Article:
Sayings such as “like water off a duck’s back” imply that birds don’t really get bothered by water pouring from the heavens, but that is probably only partly true. During recent downpours, I saw – through the back porch screen – a Carolina wren and Northern cardinal (Cardinalis cardinalis) hanging out on a downspout under the house eaves, while a brown-headed nuthatch (Sitta pusilla) clung to the brick wall under the roof overhang to get out of the rain.

brown-headed nuthatch I77A0090© Maria de BruynNorthern cardinal I77A0101© Maria de Bruyn res

Birds that regularly dive underwater do have denser feathers, which helps prevent water from penetrating through to their skin, as is the case for this Canada goose (Branta canadensis).

Canada goose I77A1169© Maria de Bruyn res

But birds’ feathers are not inherently waterproof – when we see water droplets beading on their backs and tails, as in the case of this brown thrasher (Toxostoma rufum) and blue jay (Cyanocitta cristata), it’s because the birds have made them water-resistant to some extent.

Blue jay I77A3141© Maria de Bruyn resbrown thrasher I77A9881© Maria de Bruyn res

This happens in two ways. On the one hand, birds such as pigeons, herons, hawks and owls have special feathers called “powder downs” or “pulviplumes”, which are covered in a dusty powder containing keratin that disintegrates and becomes a waterproof coating. They spread the powder to other feathers while preening.

Great blue heron I77A1220© Maria de Bruyn res

Great blue heron (Ardea herodias)

brown-headed nuthatch I77A0090© Maria de Bruyn resOther birds have a uropygial (preen) gland located at the base of their tails. It produces a substance containing oil and wax that the birds spread on their feathers when they groom. Often, they will rub their head against the preen gland and then spread the oil by rubbing their head against other feathers, a behavior that this female red-winged blackbird (Agelaius phoeniceus) seemed to be doing when she was grooming. The wax then helps make the feathers more flexible and water-resistant, which explains the water beads we see on their feathers when it rains.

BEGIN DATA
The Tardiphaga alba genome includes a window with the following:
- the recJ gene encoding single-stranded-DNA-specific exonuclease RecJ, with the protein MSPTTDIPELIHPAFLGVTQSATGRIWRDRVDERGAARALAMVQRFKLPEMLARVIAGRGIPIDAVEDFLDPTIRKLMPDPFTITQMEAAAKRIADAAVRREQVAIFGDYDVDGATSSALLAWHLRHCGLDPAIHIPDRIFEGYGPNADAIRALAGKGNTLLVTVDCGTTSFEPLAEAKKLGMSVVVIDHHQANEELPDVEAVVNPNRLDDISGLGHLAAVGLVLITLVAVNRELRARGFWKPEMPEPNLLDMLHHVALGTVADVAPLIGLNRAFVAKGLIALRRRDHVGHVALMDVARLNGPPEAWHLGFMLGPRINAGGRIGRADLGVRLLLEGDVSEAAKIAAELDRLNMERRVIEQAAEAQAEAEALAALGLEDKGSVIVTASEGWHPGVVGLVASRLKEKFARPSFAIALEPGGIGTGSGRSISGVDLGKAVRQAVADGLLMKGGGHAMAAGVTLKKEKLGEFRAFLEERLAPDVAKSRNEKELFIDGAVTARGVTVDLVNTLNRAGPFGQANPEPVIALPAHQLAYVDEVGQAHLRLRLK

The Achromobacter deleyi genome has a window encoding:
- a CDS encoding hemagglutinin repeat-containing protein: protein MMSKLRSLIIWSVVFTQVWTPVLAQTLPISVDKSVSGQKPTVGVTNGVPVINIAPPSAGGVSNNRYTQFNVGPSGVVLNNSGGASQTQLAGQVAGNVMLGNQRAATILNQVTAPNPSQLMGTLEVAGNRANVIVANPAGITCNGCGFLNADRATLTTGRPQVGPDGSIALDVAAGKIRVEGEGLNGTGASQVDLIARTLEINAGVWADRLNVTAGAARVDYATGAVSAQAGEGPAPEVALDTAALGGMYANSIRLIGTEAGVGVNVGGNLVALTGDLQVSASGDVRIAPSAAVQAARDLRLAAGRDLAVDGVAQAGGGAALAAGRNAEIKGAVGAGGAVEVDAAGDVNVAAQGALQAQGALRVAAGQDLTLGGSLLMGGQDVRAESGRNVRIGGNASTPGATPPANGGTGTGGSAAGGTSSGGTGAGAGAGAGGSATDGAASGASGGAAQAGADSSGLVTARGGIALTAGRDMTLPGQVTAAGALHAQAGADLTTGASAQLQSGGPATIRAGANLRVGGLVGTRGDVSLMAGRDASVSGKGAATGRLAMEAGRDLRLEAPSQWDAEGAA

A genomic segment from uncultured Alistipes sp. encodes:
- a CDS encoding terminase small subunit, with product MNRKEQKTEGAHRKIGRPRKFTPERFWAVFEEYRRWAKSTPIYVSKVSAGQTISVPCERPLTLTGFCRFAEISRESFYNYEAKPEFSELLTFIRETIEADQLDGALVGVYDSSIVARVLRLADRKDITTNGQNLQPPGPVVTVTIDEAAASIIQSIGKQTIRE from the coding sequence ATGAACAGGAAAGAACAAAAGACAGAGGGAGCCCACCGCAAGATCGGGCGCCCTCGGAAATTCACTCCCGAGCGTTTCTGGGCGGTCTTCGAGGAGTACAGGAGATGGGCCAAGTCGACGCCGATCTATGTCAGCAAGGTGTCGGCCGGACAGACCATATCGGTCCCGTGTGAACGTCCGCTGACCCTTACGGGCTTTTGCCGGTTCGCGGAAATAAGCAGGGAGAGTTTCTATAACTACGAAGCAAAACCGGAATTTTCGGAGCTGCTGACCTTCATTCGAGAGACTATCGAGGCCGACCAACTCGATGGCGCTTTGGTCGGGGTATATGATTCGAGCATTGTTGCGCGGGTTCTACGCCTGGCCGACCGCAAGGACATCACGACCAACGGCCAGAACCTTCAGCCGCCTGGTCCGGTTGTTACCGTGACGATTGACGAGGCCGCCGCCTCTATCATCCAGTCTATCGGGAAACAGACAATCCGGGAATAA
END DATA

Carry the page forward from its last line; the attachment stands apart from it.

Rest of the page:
dark-eyed junco I77A4085© Maria de Bruyndark-eyed junco I77A9650© Maria de Bruyn res

Dark-eyed junco (Junco hyemalis)

Eastern towhee I77A9682© Maria de Bruyn res Pine warbler I77A9921© Maria de Bruyn res

Eastern towhee (Pipilo erythrophthalmus)

     Pine warbler (Setophaga pinus)

It may be that some birds are less successful in spreading the powder and wax to their head feathers, or they rub all the oil or powder off their heads onto other feathers. This may account for the “bad hair day” look some of them get when it rains for hours on end. These spiky “Mohawks” often appear in Northern cardinals and Eastern bluebirds (Sialia sialis).

Northern cardinal I77A9734© Maria de Bruyn res Northern cardinal I77A9870© Maria de Bruyn res

Eastern bluebird I77A9717© Maria de Bruyn resEastern bluebird I77A9710© Maria de Bruyn res

Other birds seem to especially get soggy feathers on the crowns of their heads just above their eyes. This may be why we see so many of them shaking their heads vigorously to get rid of the dampness on their pates.

Pine warbler I77A9942© Maria de Bruyn res White-throated sparrow I77A2980© Maria de Bruyn res

Pine warbler                                              White-throated sparrow (Zonotrichia albicollis)

Red-bellied woodpecker I77A9724© Maria de Bruyn res

 

 

 

And some birds just get an overall scruffy look when it rains hard, like this red-bellied woodpecker (Melanerpes carolinus).

 

 

 

 

Eastern bluebird I77A0155© Maria de Bruyn resThe water-logged look does seem to give some birds an angry or disgruntled appearance; I can certainly sympathize since endless days of rain – even in warmer temperatures – is one of my least favorite types of weather. It seems that overcast days and showers are continuing in our local forecast for some time to come. So the poor birds have to put up with the wet weather a while longer. We’ll all appreciate the sunlight when it comes back in force – hopefully soon!

A bedraggled sort of day

Carolina wren IMG_4876© Maria de Bruyn resFirst, let this lovely Carolina wren (Thryothorus ludovicianus) and me wish you – fellow nature lovers and blog readers – all the best as we look to the future in this year of 2015! May your minor disappointments (life is not always rosy) be compensated by love, laughter, health and happiness in abundance!